Fundraising — and other side-effects

All support organizations have their own formal set of aims and objectives, programmes and plans — and all require funds to action them. Fundraising involves time and effort, which has the potential to lead to more stress. However It is often intriguing and sometimes uncanny, how a good fundraiser is able to generate many other spin-offs that are often unexpected but ultimately positive for all involved.

In New Zealand, our population is just under 4.5million. It has become a cliché to say that the ‘six degrees of separation’ that supposedly connect every human being on the planet are reduced to two in ‘Godzone’. Most of us have either met the Prime Minis-ter, know an All Black, or have a friend or family member who knows a NZ ‘celebrity’. This works to our advantage when raising national awareness about AS.

In this vein, The Angelman Network is fortunate to have many enthusias-tic families across the country who have initiated a variety of very successful, enjoyable and different fundraisers: all with a Kiwi flavour and wonderful ‘side-effects’. Apart from the funds raised, they have served to distribute our AS informa-tion, raise awareness, encourage local community support, generate a wider public interest in AS and strengthen our networks. In time, this positive ripple effect will filter back to create helpful changes for our angels and families, nation wide.

Our first IAD event triggered some creative celebratory initiatives that involved angel-mufti days at schools and workplaces, a formal movie night, market stalls, raffles, and Trademe auctions. Families were very proactive with the media, result-ing in eight newspaper articles that reached out to thousands of readers across the country.
In March, Nadine Henderson facili-tated a hugely successful Charity Auction at her work’s annual confer-ence. This brought in over $30K and spread awareness across Assurity’s nation-wide offices, as well as to all the various businesses who had kindly donated goods.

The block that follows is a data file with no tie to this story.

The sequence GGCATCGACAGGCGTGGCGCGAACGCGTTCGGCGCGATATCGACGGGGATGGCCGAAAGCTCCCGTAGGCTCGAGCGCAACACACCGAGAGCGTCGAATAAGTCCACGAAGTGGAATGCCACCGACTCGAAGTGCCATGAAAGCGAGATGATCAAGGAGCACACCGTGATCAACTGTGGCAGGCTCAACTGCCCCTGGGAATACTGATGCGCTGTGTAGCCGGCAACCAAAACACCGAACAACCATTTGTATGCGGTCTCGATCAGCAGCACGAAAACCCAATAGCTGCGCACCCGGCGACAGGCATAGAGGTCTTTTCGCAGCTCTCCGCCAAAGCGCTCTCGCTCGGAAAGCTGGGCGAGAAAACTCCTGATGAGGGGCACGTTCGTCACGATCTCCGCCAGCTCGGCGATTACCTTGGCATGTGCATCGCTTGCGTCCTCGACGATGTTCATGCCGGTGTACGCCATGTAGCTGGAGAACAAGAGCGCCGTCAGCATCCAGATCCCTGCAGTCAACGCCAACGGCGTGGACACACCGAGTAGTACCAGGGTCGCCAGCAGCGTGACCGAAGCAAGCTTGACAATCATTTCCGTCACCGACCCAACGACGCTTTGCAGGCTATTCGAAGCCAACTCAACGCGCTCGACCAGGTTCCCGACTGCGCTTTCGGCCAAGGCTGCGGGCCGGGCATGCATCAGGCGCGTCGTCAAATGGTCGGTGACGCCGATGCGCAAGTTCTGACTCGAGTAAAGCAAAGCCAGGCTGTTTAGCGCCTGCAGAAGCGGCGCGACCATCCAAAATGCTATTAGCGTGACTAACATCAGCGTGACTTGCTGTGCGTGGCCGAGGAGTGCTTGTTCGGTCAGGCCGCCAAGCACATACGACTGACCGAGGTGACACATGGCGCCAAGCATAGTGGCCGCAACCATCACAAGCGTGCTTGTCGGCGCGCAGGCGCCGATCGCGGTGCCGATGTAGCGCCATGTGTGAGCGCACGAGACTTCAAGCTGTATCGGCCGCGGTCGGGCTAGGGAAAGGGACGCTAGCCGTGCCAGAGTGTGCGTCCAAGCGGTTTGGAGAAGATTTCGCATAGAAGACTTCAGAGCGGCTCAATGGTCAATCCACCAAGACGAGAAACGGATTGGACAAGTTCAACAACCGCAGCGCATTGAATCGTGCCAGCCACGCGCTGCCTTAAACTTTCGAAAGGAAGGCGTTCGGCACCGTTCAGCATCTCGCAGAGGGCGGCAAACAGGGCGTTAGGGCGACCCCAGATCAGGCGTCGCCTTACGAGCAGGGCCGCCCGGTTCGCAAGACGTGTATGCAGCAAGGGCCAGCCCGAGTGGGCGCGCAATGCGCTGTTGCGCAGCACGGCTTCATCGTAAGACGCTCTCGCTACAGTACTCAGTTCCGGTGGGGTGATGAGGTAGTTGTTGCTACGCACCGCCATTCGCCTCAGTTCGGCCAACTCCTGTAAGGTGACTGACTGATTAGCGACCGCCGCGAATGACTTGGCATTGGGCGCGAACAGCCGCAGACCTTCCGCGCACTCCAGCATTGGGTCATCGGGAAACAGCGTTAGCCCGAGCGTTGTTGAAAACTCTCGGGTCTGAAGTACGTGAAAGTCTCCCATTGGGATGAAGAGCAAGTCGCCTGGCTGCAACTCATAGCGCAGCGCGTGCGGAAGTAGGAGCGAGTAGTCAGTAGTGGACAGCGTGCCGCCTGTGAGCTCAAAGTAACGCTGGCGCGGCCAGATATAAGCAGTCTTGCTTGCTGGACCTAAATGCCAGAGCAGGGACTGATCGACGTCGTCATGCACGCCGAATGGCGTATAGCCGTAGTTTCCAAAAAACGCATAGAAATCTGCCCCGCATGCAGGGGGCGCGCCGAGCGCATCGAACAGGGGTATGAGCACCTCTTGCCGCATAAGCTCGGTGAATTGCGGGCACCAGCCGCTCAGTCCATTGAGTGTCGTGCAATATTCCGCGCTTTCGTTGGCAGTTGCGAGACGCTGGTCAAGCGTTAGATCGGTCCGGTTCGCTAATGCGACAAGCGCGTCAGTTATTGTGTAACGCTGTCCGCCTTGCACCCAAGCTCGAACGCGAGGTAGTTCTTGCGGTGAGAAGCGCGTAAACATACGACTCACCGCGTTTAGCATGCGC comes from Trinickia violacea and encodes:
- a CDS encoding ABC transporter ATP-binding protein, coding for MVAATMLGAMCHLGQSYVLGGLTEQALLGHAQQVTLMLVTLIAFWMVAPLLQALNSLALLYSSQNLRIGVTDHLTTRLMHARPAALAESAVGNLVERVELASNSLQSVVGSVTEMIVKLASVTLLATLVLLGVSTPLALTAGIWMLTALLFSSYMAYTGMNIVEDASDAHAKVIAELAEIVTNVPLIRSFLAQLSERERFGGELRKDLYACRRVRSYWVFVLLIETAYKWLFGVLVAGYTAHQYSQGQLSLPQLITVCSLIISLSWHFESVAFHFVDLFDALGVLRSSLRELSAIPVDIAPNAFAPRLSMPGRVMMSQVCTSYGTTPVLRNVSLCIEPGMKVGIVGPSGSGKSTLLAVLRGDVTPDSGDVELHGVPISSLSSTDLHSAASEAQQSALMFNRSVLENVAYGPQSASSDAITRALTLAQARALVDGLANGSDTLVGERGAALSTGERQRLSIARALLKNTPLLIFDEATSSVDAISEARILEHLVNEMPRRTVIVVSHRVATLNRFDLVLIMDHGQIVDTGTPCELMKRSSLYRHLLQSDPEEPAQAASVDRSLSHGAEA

Laura Green’s family live on a large farm in a rural district. They love the outdoors and Motorcross and their unique Racing event for adults and children in honour of their angel, Lexy, was extremely well supported. With an entry fee, refreshments and raffles for sale, it was a memorable family day that strengthened ties within their local community.
Kathryn Cherie-Hope was inspired to organise a 15km Walkathon in her local district. It was a well received social event that also promoted this powerful message:
Kathryn’s informative article which appeared in a local newspaper and online, and was recently spotted by Attitude TV who are interested in an interview in the New Year—an opportunity to share her story as an angel-mum, with the nation.

Looking back at 2013, it is very encouraging to see how much groundwork has been covered in diverse social sectors, through these family fundraising endeav-ours; and we thank our families for that. We will soon be depositing the takings from our Christmas Collection Buckets – a very fruitful Shopping Mall fundraiser made possible by Neil and Louise Alcock.

On track with achieving our aims and objectives, 2014 is the year The Angelman Network proposes to focus on a pro-active plan for our involvement in AS Research. ‘Hope reigns

[Ursula Cranmer, Chairperson ]
“We have chosen a 15 km walk because it is the 15th chromosome that is affected in AS; but also to symbolise the difficulty and length of time it takes our AS children to learn to walk, and the strength and determination it takes to get there.” – Kathryn Cherie-Hope
Angel Kaya with donated goods
Kathryn with angel Joel